Reform proposals in pharmaceuticals include incentives for allowing the department to prescribe generic drugs and deliver prescriptions by mail, saving $2.5 billion by 2016, he added.

Hale told the panel that the rates the Defense Department pays to sole community hospitals that serve military beneficiaries are substantially higher than the rates it pays to other hospitals. Sole community hospitals are determined by Medicare rules that factor in distance from other hospitals, capacity and other criteria.

Federal law requires that the department adopt Medicare rates when practical, and combined with lower rates paid to sole community hospitals, the proposal would save the department $395 million through 2016, Hale said.

Hale also discussed the department's proposal for equitable treatment for all Medicare-eligible military retirees. Under current law, he said, some Medicare-eligible enrollees are allowed to remain in the U.S. Family Health Plan, a Tri-Care Prime option that provides care to active duty family members and all military retirees regardless of whether they participate in Medicare Part B, which covers doctor services, outpatient care and home health services that Part A does not.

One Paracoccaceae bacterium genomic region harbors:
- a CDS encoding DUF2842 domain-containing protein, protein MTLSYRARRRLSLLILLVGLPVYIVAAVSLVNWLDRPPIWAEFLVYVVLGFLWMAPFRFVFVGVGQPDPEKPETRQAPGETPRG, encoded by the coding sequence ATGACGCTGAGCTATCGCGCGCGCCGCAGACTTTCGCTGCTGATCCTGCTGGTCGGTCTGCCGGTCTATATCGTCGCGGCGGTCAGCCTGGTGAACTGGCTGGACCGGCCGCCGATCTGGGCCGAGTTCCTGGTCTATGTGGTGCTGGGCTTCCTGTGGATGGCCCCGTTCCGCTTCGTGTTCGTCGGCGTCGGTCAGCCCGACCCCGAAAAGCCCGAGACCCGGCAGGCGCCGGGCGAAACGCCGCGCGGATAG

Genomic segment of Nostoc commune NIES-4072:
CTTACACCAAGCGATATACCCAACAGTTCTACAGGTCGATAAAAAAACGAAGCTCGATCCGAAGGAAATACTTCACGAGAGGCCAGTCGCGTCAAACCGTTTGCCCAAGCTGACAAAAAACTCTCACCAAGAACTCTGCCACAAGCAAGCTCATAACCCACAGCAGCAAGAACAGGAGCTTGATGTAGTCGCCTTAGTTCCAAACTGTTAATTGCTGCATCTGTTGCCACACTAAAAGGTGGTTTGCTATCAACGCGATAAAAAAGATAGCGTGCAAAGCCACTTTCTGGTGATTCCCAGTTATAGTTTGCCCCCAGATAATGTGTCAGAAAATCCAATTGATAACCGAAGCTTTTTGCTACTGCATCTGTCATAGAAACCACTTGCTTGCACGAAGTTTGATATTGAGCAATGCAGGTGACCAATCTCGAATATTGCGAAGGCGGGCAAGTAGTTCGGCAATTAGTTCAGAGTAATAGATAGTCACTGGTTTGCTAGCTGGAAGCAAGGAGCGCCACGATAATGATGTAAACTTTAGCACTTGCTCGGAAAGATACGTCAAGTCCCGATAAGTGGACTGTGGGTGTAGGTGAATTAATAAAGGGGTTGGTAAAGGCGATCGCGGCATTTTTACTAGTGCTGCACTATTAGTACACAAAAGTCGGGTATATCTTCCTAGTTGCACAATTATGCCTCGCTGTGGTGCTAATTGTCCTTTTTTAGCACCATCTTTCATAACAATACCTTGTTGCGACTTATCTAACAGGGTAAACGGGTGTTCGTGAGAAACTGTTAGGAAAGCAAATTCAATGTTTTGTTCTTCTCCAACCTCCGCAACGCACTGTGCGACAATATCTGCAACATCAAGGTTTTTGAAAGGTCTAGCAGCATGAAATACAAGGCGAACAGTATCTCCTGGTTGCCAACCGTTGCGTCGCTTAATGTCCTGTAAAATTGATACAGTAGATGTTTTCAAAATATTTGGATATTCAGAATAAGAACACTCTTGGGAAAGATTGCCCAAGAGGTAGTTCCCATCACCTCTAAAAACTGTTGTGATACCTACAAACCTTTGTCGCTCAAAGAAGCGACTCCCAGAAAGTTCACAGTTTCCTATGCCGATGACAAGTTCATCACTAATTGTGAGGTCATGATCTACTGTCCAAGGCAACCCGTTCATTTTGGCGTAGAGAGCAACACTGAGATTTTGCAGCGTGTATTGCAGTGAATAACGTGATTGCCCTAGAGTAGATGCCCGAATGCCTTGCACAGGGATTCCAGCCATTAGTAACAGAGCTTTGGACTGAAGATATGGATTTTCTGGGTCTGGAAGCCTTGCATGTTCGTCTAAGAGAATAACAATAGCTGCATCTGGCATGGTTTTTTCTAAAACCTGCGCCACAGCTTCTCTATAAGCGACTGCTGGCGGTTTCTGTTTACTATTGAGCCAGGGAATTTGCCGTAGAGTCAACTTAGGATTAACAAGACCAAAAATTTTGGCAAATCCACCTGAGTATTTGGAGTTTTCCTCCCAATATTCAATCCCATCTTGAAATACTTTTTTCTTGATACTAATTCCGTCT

The Defense Department, Hale added, seeks legislation that requires those who are part of the U.S. Family Health Plan to join Medicare, as all other retirees must.

This, he added, will ensure that Tri-Care does not pay claims that exceed Medicare rates when military retirees qualify for both programs.

"We will make these fee changes very gradually, very slowly, and grandfathering all those who are currently over age 65 and in the Family Health Plan, so it will take place over a number of years," Hale said. "I particularly ask the committee's support for the provisions affecting the sole community hospitals and for legislation to permit changes to the U.S. Family Health Plan."